The NHS today announced action which will bring an end to the current postcode lottery that patients are facing to access Freestyle Libre. The change in policy will come into effect on 1 April 2019, and could benefit tens of thousands of people.
Under the current system, it is up to the individual clinical commissioning groups (CCGs) to decide whether flash glucose monitoring is available to patients in their area, which means the CCG can dictate the criteria for patients who are eligible for the device, and decide whether they offer it at all.
There are currently 51 CCGs who do not offer flash glucose monitoring at all. At the moment only 3 to 5% of people with Type 1 diabetes have access. It is hoped that this policy will help 20 to 25% of people with Type 1 to be prescribed the device. This will happen by making the criteria that patients need to meet universal, and making Freestyle Libre® available to all CCGs.
Chris Askew, CEO of Diabetes UK, said:
“Today’s announcement is a huge step forward, and will be welcome news to the many thousands of people with Type 1 diabetes whose lives will now be changed for the better by access to Flash Glucose Monitoring. Once in place, these measures should mean an end to the variation in availability and the postcode lottery that have dogged access to this life-changing technology.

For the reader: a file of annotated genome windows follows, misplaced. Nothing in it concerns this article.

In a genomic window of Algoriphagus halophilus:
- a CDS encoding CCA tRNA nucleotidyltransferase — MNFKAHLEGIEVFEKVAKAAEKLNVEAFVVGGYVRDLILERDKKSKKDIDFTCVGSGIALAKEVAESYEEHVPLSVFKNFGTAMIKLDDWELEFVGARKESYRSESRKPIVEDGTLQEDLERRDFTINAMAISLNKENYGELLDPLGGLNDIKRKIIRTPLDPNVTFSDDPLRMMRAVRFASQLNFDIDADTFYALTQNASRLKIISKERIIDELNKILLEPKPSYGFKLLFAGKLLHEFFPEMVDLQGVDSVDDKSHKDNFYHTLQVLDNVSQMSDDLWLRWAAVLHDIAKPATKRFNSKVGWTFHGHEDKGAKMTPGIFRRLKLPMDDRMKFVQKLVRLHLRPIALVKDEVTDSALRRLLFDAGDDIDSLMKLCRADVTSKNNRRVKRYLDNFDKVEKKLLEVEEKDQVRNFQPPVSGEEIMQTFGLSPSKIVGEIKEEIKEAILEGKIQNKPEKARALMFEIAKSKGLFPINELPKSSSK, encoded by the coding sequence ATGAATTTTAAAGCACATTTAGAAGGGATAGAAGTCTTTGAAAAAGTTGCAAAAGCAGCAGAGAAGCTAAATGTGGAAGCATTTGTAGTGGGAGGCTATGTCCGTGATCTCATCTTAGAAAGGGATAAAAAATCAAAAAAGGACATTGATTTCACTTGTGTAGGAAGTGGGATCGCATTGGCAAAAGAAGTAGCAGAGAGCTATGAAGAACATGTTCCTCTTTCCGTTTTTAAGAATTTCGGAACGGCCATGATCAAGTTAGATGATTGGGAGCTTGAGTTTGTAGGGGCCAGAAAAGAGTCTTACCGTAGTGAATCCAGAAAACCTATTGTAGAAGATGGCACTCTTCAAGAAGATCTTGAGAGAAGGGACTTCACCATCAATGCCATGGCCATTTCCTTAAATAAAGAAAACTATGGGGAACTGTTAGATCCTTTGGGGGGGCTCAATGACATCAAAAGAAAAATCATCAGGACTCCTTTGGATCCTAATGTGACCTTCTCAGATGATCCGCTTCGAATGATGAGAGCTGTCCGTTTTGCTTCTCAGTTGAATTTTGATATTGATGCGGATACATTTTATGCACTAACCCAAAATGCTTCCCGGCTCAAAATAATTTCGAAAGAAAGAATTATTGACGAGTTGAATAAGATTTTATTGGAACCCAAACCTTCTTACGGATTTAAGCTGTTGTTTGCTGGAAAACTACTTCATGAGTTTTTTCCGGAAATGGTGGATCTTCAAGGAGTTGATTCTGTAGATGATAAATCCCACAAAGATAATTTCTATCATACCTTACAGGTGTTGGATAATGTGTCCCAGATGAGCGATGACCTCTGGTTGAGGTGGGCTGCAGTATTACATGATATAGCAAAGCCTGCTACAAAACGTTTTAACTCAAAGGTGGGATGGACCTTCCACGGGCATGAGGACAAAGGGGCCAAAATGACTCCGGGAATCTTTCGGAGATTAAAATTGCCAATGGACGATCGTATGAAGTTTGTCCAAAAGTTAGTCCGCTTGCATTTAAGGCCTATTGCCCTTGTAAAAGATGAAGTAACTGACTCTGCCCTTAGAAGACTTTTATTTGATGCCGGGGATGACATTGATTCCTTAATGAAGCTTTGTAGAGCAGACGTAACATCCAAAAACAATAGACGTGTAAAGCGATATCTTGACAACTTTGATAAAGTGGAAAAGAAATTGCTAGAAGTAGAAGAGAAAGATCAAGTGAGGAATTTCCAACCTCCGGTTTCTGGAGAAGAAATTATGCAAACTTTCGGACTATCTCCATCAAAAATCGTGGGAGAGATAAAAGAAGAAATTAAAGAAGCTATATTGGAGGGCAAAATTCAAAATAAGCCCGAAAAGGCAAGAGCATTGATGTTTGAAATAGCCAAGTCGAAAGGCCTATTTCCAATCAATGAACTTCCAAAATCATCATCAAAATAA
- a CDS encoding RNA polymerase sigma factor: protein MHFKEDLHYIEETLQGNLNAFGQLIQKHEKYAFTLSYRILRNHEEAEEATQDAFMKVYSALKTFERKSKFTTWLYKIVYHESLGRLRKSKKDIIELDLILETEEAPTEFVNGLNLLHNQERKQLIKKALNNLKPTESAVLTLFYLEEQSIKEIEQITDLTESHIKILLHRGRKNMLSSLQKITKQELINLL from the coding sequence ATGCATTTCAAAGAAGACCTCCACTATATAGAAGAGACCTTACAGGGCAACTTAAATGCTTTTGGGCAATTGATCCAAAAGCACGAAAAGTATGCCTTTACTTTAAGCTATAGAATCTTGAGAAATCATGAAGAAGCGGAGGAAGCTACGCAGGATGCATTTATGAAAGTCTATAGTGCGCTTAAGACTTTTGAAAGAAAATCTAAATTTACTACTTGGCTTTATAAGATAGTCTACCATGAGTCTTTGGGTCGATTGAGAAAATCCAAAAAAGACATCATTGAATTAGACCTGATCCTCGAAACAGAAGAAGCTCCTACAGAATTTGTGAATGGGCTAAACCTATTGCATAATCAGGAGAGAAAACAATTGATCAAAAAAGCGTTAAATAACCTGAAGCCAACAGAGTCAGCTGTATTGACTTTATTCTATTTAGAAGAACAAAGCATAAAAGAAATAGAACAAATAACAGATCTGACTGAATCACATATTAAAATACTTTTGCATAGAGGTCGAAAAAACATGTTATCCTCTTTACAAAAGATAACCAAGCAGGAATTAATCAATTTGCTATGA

“This decision demonstrates that the NHS is seizing the opportunities presented by new technology, but also that it has listened to the voices of many thousands of people living with and affected by diabetes across the UK. Everyone who has called for fair and equitable access to Flash – through both funding and eligibility criteria – should feel rightly proud that they have been heard today.
“The diabetes crisis is a fight that must be fought on many fronts, and Diabetes UK will continue to champion access to new and established technology – and gold standard care – wherever variation and inaccessibility exist.”
The news was announced on World Diabetes Day by NHS England Chief Executive Simon Stevens. We have has lots more information about our Fight for Flash campaign, and what these new changes will mean for people with Type 1 diabetes.
1. Patients who undertake intensive monitoring >8 times daily
2. Those who meet the current NICE criteria for insulin pump therapy (HbA1c >8.5% (69.4mmol/mol) or disabling hypoglycemia as described in NICE TA151) where a successful trial of FreeStyle Libre® may avoid the need for pump therapy.
3. Those who have recently developed impaired awareness of hypoglycaemia. It is noted that for persistent hypoglycaemia unawareness, NICE recommend continuous glucose monitoring with alarms and Freestyle Libre does currently not have that function.
4. Frequent admissions (>2 per year) with DKA or hypoglycaemia.
5. Those who require third parties to carry out monitoring and where conventional blood testing is not possible. In addition, all patients (or carers) must be willing to undertake training in the use of Freestyle Libre and commit to ongoing regular follow-up and monitoring (including remote follow-up where this is offered). Adjunct blood testing strips should be prescribed according to locally agreed best value guidelines with an expectation that demand/frequency of supply will be reduced.
The full criteria are available from the Specialist Pharmacy Service.